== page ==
Supreme Court BuildingThe Court’s ruling in Lamps Plus, Inc., et al. v. Varela is the latest in the Court’s ongoing pro-employer, pro-arbitration jurisprudence

As we first reported here, the United States Supreme Court’s docket this term includes three significant cases interpreting various aspects of the Federal Arbitration Act (“FAA”).  Earlier this year, the Court ruled in the first of those cases, Henry Schein, et al. v. Archer & White Sales, Inc. (see our discussion here), holding that the FAA does not contain a “wholly groundless” exception and that courts cannot disregard a provision in an arbitration agreement delegating authority to the arbitrator.  In the second case, New Prime Inc. v. Oliveira (see our discussion here), the Court held that the FAA’s exemption for interstate transportation workers applies to all such workers, regardless of their classification as an employee or independent contractor.

Unlike these first two FAA cases, in which the Court ruled unanimously, the third case, Lamps Plus, Inc., et al. v. Varela, split down the Court’s ideological lines.  The case involved a question left open following the Court’s 2010 decision in Stolt-Nielsen S. A. v. AnimalFeeds Int’l Corp., in which the Court held that because arbitration under the FAA is strictly a matter of consent, a party cannot be compelled to arbitrate on a class-action basis if the parties’ agreement to arbitrate is silent on the issue of class arbitration.  In Lamps Plus, the issue before the Court was whether an agreement that is not silent but instead is ambiguous on the issue of class arbitration can be construed by a court to permit class arbitration. 

On April 24, 2019, the Supreme Court, in a 5-4 decision with the majority opinion authored by Justice Roberts, held that arbitration agreements must explicitly authorize class arbitration proceedings, and that ambiguous agreements – those that do not explicitly demonstrate that the parties consented to arbitrate claims on a class-wide basis – do not provide the requisite contractual basis for concluding that the parties agreed to such a process.  The four liberal justices each wrote strident dissenting opinions, and Justice Thomas wrote a concurrence, highlighting the deep lack of consensus among the Justices regarding arbitration matters.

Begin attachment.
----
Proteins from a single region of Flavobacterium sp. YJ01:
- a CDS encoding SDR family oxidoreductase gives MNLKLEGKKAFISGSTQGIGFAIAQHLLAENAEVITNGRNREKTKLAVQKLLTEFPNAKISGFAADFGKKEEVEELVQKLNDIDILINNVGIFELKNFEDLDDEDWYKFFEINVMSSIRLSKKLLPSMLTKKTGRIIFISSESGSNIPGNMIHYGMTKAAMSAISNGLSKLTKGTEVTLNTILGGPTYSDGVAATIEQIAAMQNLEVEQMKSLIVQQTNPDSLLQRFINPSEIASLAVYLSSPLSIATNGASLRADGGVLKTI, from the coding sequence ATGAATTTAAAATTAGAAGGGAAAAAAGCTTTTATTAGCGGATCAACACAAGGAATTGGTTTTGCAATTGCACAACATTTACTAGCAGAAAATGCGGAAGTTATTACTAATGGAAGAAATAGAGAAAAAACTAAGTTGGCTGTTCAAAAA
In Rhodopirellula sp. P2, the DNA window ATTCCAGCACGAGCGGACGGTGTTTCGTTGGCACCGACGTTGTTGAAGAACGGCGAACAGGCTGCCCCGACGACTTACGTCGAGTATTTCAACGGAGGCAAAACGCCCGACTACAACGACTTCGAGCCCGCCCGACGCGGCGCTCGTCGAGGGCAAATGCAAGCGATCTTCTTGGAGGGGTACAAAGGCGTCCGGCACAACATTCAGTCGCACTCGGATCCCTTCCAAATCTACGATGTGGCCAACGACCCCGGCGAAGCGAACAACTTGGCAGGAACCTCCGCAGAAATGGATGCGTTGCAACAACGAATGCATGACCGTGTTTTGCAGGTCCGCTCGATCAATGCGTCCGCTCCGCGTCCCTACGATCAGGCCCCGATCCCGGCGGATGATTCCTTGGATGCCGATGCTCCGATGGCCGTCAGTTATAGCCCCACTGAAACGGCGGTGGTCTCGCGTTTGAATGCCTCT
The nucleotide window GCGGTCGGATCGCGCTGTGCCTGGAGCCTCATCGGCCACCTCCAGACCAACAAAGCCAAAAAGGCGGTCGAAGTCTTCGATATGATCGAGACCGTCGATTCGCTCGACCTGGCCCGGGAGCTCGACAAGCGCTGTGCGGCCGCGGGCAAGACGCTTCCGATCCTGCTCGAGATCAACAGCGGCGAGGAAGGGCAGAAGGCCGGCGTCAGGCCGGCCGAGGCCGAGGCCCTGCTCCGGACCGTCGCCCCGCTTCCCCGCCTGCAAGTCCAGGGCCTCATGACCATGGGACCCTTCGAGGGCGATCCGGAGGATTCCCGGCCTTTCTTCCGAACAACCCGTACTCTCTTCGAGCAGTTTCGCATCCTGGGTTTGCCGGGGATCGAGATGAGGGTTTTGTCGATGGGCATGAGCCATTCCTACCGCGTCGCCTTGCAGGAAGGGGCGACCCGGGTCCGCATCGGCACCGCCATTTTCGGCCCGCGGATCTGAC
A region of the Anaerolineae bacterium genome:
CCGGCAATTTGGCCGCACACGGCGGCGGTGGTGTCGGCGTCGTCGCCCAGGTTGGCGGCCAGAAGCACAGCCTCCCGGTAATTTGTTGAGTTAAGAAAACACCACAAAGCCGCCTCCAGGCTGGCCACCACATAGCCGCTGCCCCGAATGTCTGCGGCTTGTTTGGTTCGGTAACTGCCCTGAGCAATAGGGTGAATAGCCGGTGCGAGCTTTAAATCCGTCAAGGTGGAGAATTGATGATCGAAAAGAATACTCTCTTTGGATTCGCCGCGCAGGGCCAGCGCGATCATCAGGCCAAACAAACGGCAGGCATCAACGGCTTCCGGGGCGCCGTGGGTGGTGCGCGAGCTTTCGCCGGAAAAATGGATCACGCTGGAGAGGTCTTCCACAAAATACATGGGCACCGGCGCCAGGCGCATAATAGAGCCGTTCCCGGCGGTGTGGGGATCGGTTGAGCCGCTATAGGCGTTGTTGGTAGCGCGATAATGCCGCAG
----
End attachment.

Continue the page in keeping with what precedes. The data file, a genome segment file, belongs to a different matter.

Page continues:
In Lamps Plus, Frank Varela filed a class action lawsuit against his employer (Lamps Plus) after a hacker impersonating a company official gained access to sensitive employee tax information, including his own information. However, like most of Lamps Plus’ employees, Varela had signed an arbitration agreement, which included general language providing that “arbitration shall be in lieu of any and all lawsuits or other civil legal proceedings relating to my employment.”

When Lamps Plus asked the District Court to enforce the arbitration agreement and refer Varela’s lawsuit to arbitration, the court agreed to do so, but – and this is why the case made its way to the Supreme Court – it found that because the arbitration agreement was ambiguous on the issue of class arbitration, and because of the California rule of contract interpretation that ambiguities should be construed against the drafter of the agreement (here, Lamps Plus), Varela could bring his class claims in arbitration.  As expected, Lamps Plus appealed that ruling, but the Ninth Circuit Court of Appeals affirmed the reasoning and holding of the lower court.  Lamps Plus then petitioned the Supreme Court to hear the case, framing the issue as whether, consistent with the FAA, an ambiguous arbitration agreement can provide the necessary “contractual basis” for compelling class arbitration.

In ruling that it cannot, the majority rejected the Ninth Circuit’s reliance on California contract interpretation principles.  Instead, the majority relied heavily on the Court’s previous holding in Stolt-Nielsen, in which, as noted above, the Court held that class arbitration cannot be compelled when an agreement is “silent” on the availability of class-based arbitration.  Expanding on that notion, the majority explained that under the FAA, “arbitration is a matter of consent, not coercion,” and highlighted the fundamental differences between individual arbitration and class arbitration.  The majority concluded that “[l]ike silence, ambiguity does not provide a sufficient basis to conclude that parties to an arbitration agreement agreed to ‘sacrifice the principal advantage of arbitration.’ This conclusion aligns with the court’s refusal to infer consent when it comes to other fundamental arbitration questions.”

The dissenting Justices took issue with the legal and policy rationales underlying the majority’s decision, lamenting the direction that the Court has gone over the years in its arbitration jurisprudence.  Nonetheless, Lamps Plus is a substantial win for employers.  Taking its holding together with that in Stolt-Nielsen, it now appears that unless an arbitration agreement explicitly authorizes class arbitration, those processes are not likely to be available to individual employees in arbitration.  Accordingly, employers can breathe a sigh of relief that class arbitration will not be imposed upon them unless their agreements clearly provide for such a procedures.  Of course, the easiest way to avoid this issue in the first instance is to specifically state in the arbitration agreement whether class arbitration process are or are not available, so as to not leave the issue open for interpretation in the first instance.  One thing is certain, however; given the fluidity of the law in this area, employers should consult with counsel concerning the contours of their existing or contemplated arbitration agreements before taking any next steps.